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John P. Wann, Richard M. Wilkie; Retinal flow and visual direction information in the control of steering. Journal of Vision 2002;2(7):432. doi: 10.1167/2.7.432.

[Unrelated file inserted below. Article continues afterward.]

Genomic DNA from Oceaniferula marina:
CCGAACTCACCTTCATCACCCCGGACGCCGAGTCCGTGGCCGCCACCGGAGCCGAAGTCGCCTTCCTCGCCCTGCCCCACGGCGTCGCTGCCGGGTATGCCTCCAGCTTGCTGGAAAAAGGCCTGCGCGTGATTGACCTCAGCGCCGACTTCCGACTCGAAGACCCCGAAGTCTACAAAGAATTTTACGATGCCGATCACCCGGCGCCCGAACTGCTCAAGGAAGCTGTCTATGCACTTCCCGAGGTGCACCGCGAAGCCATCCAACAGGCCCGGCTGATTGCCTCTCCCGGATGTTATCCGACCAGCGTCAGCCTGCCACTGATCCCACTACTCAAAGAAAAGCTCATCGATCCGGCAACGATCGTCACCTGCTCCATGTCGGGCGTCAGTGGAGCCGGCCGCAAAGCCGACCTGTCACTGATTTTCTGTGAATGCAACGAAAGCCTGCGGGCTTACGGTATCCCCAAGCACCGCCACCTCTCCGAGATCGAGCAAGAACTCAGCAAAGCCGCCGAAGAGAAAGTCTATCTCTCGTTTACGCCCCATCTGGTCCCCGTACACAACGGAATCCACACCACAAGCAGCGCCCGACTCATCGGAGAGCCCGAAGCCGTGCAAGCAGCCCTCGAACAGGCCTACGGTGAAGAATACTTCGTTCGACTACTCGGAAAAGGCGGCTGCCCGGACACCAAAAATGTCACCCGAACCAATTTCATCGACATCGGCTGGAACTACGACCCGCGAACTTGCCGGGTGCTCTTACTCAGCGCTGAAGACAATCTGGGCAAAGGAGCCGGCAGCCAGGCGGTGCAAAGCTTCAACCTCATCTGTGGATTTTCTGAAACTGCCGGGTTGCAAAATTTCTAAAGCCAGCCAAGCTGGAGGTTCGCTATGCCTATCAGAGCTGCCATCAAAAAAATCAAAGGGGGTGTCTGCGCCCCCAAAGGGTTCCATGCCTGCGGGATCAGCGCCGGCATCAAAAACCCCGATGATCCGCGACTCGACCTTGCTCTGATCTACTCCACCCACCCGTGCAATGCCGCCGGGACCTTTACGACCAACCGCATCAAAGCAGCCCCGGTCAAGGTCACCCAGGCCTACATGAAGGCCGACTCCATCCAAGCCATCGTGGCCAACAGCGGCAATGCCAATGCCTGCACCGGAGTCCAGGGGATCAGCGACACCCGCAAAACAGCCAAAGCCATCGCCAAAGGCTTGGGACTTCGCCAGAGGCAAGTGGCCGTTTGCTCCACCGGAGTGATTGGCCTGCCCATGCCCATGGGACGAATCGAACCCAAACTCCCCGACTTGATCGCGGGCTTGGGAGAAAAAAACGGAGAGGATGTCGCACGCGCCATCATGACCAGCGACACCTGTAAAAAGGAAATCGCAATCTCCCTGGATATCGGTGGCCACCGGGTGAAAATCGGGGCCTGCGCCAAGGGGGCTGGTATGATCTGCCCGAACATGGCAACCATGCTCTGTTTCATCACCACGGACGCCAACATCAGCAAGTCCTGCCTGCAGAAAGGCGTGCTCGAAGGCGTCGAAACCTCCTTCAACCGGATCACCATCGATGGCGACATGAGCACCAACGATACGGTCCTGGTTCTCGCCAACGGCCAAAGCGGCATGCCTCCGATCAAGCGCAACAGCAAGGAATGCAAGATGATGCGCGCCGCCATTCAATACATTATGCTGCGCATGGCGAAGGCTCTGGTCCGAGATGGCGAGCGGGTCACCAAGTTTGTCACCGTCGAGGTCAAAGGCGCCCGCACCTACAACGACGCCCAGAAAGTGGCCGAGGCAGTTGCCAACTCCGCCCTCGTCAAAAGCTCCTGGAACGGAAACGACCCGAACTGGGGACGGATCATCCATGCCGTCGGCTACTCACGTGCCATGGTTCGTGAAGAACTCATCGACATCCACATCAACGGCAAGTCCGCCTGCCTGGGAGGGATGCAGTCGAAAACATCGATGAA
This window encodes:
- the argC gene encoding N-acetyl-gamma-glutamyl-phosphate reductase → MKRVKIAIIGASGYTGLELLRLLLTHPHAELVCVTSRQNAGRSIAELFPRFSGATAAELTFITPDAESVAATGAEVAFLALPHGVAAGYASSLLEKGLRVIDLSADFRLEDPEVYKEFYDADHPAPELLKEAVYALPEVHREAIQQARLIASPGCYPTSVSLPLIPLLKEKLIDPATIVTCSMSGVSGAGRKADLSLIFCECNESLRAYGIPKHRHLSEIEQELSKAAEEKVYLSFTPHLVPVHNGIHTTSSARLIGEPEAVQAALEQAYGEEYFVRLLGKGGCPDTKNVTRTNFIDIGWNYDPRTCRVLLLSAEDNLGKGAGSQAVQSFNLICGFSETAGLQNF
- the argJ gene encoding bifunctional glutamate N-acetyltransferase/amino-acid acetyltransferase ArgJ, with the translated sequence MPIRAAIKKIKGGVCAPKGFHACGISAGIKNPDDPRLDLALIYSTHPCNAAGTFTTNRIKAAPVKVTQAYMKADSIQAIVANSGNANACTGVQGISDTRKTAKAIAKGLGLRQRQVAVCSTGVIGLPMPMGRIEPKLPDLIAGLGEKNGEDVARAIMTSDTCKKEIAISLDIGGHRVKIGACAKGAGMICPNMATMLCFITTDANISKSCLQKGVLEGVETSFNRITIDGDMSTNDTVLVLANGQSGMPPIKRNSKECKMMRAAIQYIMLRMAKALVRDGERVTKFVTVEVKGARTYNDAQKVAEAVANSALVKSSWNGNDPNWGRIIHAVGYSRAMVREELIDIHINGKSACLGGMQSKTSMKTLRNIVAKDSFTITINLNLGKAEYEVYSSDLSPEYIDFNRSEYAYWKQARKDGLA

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There has been an ongoing debate as to whether optic flow is sufficient to judge heading or whether extra-retinal information is required. A more recent debate has been whether human locomotion can be controlled purely on the basis of egocentric visual direction without reference to optic flow (Rushton et al, 1998 ; Warren et al, 2001). We created a driving simulation where retinal flow (RF) and visual direction (VD) information could be manipulated independent of one another. Observers sat in a projection booth with a 90 by 64deg FoV, with a simulation of locomotion at 8m/s across a textured ground plane, and used a force-feedback wheel to steer toward target gates. We systematically manipulated the information from optic flow or other directional cues in a balanced design so we could predict over-steer or under-steer if that particular cue was being used. The results supported the role of both RF and VD information in controlling steering with significant under/over-steer in the predicted direction when either information source was biased (p <.01). The weighting attached to either source of information appeared to be approximately equal for the conditions we created and reinforces the argument of Warren et al (2001), that if retinal flow is salient, it will be used in active locomotion. A further experiment manipulated extra-retinal (ER) information and supported a model where all 3 sources (RF, VD, ER) are combined in an additive manner to provide robust locomotor control. Research supported by the UK EPSRC GR/R14644.
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